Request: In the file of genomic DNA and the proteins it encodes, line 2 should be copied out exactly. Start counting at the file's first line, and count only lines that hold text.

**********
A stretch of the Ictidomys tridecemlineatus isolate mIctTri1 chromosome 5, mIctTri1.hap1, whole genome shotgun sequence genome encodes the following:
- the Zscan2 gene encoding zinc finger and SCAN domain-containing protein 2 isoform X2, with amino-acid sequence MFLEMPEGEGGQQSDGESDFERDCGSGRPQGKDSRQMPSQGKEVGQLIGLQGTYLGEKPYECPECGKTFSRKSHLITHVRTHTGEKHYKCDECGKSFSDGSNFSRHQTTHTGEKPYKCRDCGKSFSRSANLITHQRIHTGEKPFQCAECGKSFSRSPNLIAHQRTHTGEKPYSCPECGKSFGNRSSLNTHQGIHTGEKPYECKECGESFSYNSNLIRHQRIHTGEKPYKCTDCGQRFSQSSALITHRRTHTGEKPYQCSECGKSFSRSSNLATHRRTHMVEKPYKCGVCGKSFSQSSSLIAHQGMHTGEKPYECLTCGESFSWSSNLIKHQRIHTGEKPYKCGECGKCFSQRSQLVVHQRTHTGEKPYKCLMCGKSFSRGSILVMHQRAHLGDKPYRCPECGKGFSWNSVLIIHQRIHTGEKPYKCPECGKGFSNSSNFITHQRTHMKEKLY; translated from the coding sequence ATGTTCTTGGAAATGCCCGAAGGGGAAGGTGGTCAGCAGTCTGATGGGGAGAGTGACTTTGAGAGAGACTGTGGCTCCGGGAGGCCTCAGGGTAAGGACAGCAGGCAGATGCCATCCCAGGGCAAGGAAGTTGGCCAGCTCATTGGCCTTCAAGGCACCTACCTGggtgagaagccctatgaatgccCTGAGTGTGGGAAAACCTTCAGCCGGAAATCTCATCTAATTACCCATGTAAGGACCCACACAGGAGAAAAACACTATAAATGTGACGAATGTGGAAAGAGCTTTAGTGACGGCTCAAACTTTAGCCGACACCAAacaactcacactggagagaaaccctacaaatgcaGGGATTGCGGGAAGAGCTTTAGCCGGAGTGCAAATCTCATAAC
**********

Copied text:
- the Zscan2 gene encoding zinc finger and SCAN domain-containing protein 2 isoform X2, with amino-acid sequence MFLEMPEGEGGQQSDGESDFERDCGSGRPQGKDSRQMPSQGKEVGQLIGLQGTYLGEKPYECPECGKTFSRKSHLITHVRTHTGEKHYKCDECGKSFSDGSNFSRHQTTHTGEKPYKCRDCGKSFSRSANLITHQRIHTGEKPFQCAECGKSFSRSPNLIAHQRTHTGEKPYSCPECGKSFGNRSSLNTHQGIHTGEKPYECKECGESFSYNSNLIRHQRIHTGEKPYKCTDCGQRFSQSSALITHRRTHTGEKPYQCSECGKSFSRSSNLATHRRTHMVEKPYKCGVCGKSFSQSSSLIAHQGMHTGEKPYECLTCGESFSWSSNLIKHQRIHTGEKPYKCGECGKCFSQRSQLVVHQRTHTGEKPYKCLMCGKSFSRGSILVMHQRAHLGDKPYRCPECGKGFSWNSVLIIHQRIHTGEKPYKCPECGKGFSNSSNFITHQRTHMKEKLY; translated from the coding sequence ATGTTCTTGGAAATGCCCGAAGGGGAAGGTGGTCAGCAGTCTGATGGGGAGAGTGACTTTGAGAGAGACTGTGGCTCCGGGAGGCCTCAGGGTAAGGACAGCAGGCAGATGCCATCCCAGGGCAAGGAAGTTGGCCAGCTCATTGGCCTTCAAGGCACCTACCTGggtgagaagccctatgaatgccCTGAGTGTGGGAAAACCTTCAGCCGGAAATCTCATCTAATTACCCATGTAAGGACCCACACAGGAGAAAAACACTATAAATGTGACGAATGTGGAAAGAGCTTTAGTGACGGCTCAAACTTTAGCCGACACCAAacaactcacactggagagaaaccctacaaatgcaGGGATTGCGGGAAGAGCTTTAGCCGGAGTGCAAATCTCATAAC